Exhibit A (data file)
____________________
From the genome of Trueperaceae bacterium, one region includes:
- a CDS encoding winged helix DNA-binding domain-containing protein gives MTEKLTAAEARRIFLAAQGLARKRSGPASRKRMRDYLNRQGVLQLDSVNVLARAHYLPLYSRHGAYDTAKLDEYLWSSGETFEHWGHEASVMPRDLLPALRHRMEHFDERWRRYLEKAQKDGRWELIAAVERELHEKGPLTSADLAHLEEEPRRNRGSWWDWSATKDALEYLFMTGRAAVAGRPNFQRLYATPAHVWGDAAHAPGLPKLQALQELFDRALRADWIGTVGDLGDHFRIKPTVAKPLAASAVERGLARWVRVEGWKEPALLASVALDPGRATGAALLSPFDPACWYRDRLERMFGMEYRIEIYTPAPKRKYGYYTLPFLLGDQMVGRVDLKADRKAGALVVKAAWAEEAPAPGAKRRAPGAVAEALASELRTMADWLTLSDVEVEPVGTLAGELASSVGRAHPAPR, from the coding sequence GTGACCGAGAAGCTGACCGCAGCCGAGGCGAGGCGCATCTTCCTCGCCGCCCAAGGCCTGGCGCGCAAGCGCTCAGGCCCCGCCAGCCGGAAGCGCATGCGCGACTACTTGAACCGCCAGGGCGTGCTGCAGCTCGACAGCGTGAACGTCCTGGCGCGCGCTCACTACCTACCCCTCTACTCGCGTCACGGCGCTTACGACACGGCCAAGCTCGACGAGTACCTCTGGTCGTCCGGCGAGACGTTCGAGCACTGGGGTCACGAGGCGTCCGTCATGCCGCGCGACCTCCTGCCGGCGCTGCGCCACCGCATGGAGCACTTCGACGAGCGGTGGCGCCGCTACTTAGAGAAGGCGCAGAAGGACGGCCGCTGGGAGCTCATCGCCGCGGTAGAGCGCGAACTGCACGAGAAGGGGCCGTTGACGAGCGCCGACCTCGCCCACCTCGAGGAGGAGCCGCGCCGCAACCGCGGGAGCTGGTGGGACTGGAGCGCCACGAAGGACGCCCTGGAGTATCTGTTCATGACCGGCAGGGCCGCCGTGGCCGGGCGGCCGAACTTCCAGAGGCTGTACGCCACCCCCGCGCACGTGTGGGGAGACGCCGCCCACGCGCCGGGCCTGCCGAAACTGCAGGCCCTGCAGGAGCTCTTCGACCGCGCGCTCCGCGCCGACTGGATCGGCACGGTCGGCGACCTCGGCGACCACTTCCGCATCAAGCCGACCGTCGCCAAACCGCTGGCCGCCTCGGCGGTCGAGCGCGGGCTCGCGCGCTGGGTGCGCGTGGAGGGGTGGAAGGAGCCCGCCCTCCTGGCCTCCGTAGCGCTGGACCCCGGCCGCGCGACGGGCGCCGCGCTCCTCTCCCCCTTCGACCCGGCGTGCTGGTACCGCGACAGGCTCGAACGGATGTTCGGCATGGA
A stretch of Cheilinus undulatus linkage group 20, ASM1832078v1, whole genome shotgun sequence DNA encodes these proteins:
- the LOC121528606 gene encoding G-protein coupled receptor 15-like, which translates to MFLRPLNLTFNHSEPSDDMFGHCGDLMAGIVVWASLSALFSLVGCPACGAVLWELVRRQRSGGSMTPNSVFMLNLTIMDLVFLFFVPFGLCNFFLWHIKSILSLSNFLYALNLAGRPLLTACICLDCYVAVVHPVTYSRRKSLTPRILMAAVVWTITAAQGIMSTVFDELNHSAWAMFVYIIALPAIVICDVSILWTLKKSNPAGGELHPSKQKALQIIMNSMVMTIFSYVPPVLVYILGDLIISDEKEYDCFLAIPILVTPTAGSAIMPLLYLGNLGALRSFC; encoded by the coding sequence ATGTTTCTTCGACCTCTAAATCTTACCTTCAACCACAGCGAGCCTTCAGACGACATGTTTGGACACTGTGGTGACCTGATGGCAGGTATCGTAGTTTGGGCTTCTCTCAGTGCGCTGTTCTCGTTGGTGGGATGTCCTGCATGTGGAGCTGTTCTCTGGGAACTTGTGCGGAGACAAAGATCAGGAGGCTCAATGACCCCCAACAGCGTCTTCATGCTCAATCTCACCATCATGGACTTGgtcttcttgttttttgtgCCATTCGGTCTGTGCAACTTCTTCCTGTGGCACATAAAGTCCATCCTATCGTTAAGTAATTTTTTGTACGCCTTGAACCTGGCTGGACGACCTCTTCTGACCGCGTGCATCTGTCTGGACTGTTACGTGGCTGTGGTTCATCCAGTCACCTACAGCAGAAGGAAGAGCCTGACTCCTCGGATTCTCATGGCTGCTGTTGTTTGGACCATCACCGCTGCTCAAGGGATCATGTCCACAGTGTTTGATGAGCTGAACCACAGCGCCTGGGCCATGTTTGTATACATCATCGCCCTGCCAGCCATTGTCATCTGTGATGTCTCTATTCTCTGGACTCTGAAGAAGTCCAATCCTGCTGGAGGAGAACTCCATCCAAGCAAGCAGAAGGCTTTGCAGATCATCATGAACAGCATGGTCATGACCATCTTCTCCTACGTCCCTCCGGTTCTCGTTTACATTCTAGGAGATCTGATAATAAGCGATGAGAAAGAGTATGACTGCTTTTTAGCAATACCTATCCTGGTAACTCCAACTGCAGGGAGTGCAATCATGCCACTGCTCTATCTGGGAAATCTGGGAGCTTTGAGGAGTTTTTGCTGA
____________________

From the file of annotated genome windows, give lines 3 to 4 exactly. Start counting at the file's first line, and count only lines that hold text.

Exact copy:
A stretch of Cheilinus undulatus linkage group 20, ASM1832078v1, whole genome shotgun sequence DNA encodes these proteins:
- the LOC121528606 gene encoding G-protein coupled receptor 15-like, which translates to MFLRPLNLTFNHSEPSDDMFGHCGDLMAGIVVWASLSALFSLVGCPACGAVLWELVRRQRSGGSMTPNSVFMLNLTIMDLVFLFFVPFGLCNFFLWHIKSILSLSNFLYALNLAGRPLLTACICLDCYVAVVHPVTYSRRKSLTPRILMAAVVWTITAAQGIMSTVFDELNHSAWAMFVYIIALPAIVICDVSILWTLKKSNPAGGELHPSKQKALQIIMNSMVMTIFSYVPPVLVYILGDLIISDEKEYDCFLAIPILVTPTAGSAIMPLLYLGNLGALRSFC; encoded by the coding sequence ATGTTTCTTCGACCTCTAAATCTTACCTTCAACCACAGCGAGCCTTCAGACGACATGTTTGGACACTGTGGTGACCTGATGGCAGGTATCGTAGTTTGGGCTTCTCTCAGTGCGCTGTTCTCGTTGGTGGGATGTCCTGCATGTGGAGCTGTTCTCTGGGAACTTGTGCGGAGACAAAGATCAGGAGGCTCAATGACCCCCAACAGCGTCTTCATGCTCAATCTCACCATCATGGACTTGgtcttcttgttttttgtgCCATTCGGTCTGTGCAACTTCTTCCTGTGGCACATAAAGTCCATCCTATCGTTAAGTAATTTTTTGTACGCCTTGAACCTGGCTGGACGACCTCTTCTGACCGCGTGCATCTGTCTGGACTGTTACGTGGCTGTGGTTCATCCAGTCACCTACAGCAGAAGGAAGAGCCTGACTCCTCGGATTCTCATGGCTGCTGTTGTTTGGACCATCACCGCTGCTCAAGGGATCATGTCCACAGTGTTTGATGAGCTGAACCACAGCGCCTGGGCCATGTTTGTATACATCATCGCCCTGCCAGCCATTGTCATCTGTGATGTCTCTATTCTCTGGACTCTGAAGAAGTCCAATCCTGCTGGAGGAGAACTCCATCCAAGCAAGCAGAAGGCTTTGCAGATCATCATGAACAGCATGGTCATGACCATCTTCTCCTACGTCCCTCCGGTTCTCGTTTACATTCTAGGAGATCTGATAATAAGCGATGAGAAAGAGTATGACTGCTTTTTAGCAATACCTATCCTGGTAACTCCAACTGCAGGGAGTGCAATCATGCCACTGCTCTATCTGGGAAATCTGGGAGCTTTGAGGAGTTTTTGCTGA